This Portuguese tomato jelly, made with tomatoes, sugar, water, and some patience, is a favorite Portuguese condiment for spreading on toast, biscuits, or as part of a charcuterie board.
This Portuguese tomato jelly recipe was shared with Amanda Hesser, author and former food writer for The New York Times, by Maria, an expatriate Portuguese cook living in France. I’ve received countless requests for this sweet and simple delight, the centerpiece of many Portuguese childhoods. Thanks to Amanda, here it is. Bom appetite.–David Leite
Portuguese Tomato Jelly
- Quick Glance
- Quick Glance
- 1 H, 15 M
- 1 H, 15 M
- Makes about 4 pints
IngredientsEmail Grocery List
What You Need To Know About Making More (Or Less) Tomato Jelly
- If your bounty of tomatoes is more or less than the recipe calls for, simply brush up on your fourth grade math skills and use the proportions in the recipe above to scale the amount of sugar and water according to the amount of tomatoes you have on hand.
Recipe Testers Reviews
What a delicious and different way to use up some garden tomatoes that will last long past summer! We were big fans of this in my house. The jelly has an inherent sweetness but not in a cloying way, and the lemon juice helps to balance it out and lend a level of bright acidity.
This requires a bit of hands-on time, but the effort is fairly minimal and the reward is worth it!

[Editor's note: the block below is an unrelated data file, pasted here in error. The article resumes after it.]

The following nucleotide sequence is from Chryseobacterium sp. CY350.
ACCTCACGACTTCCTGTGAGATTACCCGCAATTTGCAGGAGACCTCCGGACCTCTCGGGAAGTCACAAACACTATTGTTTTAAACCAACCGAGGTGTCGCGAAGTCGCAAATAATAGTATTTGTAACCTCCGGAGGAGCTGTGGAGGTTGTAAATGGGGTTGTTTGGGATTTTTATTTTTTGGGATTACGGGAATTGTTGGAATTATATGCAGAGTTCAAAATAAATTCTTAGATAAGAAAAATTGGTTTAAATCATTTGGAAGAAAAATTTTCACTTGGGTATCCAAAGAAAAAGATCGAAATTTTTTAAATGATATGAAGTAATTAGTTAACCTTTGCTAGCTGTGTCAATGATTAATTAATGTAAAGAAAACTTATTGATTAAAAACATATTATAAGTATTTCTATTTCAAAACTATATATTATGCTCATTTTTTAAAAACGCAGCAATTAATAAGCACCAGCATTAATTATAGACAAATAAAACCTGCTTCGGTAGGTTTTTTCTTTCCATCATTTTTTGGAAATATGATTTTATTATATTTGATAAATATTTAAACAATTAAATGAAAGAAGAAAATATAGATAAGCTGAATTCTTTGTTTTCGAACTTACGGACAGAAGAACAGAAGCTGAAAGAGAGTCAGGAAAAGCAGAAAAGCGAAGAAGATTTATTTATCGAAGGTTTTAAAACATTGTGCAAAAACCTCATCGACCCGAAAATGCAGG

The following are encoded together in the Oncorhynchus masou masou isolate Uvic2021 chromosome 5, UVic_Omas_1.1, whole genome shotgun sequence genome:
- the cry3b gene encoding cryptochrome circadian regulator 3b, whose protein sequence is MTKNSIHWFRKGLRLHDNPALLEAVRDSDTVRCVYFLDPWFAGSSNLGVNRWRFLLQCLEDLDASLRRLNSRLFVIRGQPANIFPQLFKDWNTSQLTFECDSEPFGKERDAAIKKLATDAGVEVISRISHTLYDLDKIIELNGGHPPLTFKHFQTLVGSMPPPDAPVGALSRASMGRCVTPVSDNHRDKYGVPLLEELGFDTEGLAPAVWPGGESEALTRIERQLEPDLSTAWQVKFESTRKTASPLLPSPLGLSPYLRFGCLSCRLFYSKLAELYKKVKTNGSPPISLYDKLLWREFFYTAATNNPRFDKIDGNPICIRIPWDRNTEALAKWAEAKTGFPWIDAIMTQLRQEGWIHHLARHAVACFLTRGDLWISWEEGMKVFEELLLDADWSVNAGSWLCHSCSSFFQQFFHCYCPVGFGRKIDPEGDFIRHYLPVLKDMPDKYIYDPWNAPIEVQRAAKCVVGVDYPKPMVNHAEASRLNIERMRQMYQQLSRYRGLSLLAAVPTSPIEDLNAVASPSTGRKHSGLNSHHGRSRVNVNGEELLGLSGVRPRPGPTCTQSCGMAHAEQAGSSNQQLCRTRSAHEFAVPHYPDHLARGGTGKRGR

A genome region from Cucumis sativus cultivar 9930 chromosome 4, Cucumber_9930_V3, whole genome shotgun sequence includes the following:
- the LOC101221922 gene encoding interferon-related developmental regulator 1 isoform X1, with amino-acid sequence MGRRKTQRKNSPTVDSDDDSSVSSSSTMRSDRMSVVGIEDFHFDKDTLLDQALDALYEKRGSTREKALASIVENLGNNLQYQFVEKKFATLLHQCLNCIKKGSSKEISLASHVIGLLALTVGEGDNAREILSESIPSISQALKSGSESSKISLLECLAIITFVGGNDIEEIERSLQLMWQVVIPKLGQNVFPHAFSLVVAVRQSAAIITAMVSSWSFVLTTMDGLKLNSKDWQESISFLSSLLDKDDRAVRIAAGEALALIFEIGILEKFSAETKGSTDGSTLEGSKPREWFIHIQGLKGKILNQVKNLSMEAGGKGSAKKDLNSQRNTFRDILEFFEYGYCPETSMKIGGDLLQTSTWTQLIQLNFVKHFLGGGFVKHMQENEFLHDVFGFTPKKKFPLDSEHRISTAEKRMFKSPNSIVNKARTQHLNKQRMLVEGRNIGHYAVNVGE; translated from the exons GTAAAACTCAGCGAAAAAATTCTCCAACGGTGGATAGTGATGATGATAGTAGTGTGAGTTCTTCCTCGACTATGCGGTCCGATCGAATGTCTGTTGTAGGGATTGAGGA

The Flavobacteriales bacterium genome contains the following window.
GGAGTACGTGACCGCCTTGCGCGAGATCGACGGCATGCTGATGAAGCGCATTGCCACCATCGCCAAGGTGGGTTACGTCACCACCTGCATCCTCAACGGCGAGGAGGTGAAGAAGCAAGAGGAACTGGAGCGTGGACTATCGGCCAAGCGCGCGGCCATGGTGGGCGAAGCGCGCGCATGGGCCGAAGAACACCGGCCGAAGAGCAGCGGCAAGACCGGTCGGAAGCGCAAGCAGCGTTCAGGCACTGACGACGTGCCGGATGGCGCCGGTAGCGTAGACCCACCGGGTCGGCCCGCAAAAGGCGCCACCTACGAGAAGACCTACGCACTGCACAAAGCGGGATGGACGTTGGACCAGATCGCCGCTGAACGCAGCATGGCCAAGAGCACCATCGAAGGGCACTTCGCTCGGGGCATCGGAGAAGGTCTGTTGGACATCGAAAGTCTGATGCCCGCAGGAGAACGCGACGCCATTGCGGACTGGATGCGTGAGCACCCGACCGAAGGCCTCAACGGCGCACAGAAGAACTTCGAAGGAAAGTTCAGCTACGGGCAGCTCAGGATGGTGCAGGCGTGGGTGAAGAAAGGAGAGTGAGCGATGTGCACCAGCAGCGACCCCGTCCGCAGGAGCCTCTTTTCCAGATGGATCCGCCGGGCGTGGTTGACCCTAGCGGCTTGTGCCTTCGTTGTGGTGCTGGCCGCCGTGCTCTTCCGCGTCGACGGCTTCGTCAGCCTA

Because we're big fans of spice, I mixed in some freshly ground black pepper to one of the pint jars and a pinch of crushed red pepper flakes and some dried rosemary to another pint. Next time I'll add the black pepper to the full recipe as it gave the jelly a bit of zip.
The time to reach jell stage was 28 minutes but it was a humid day and even though I had the air-conditioning on, I think the weather caused it to take longer.
So far, I've used the tomato jelly on toast and as part of a cheese plate I served to guests this weekend. I think it would be a great addition to sandwiches or even in a tomato quiche to add another layer of intense flavor.
Tomato jam is one of my favorite jams. In Portugal, we prepare it in the end of summer, when the tomatoes are ripe and full of flavor, to turn to during winter. This recipe is easy to prepare and the jelly has a delicious tomato flavor and a good consistency. Perfect to serve with toasted bread and as an accompaniment to cheese.
After adding the tomato purée and the lemon juice, it took 20 minutes over high heat to reach the jelly stage that has a russet red color. Once again, I used the thermometer to monitor it.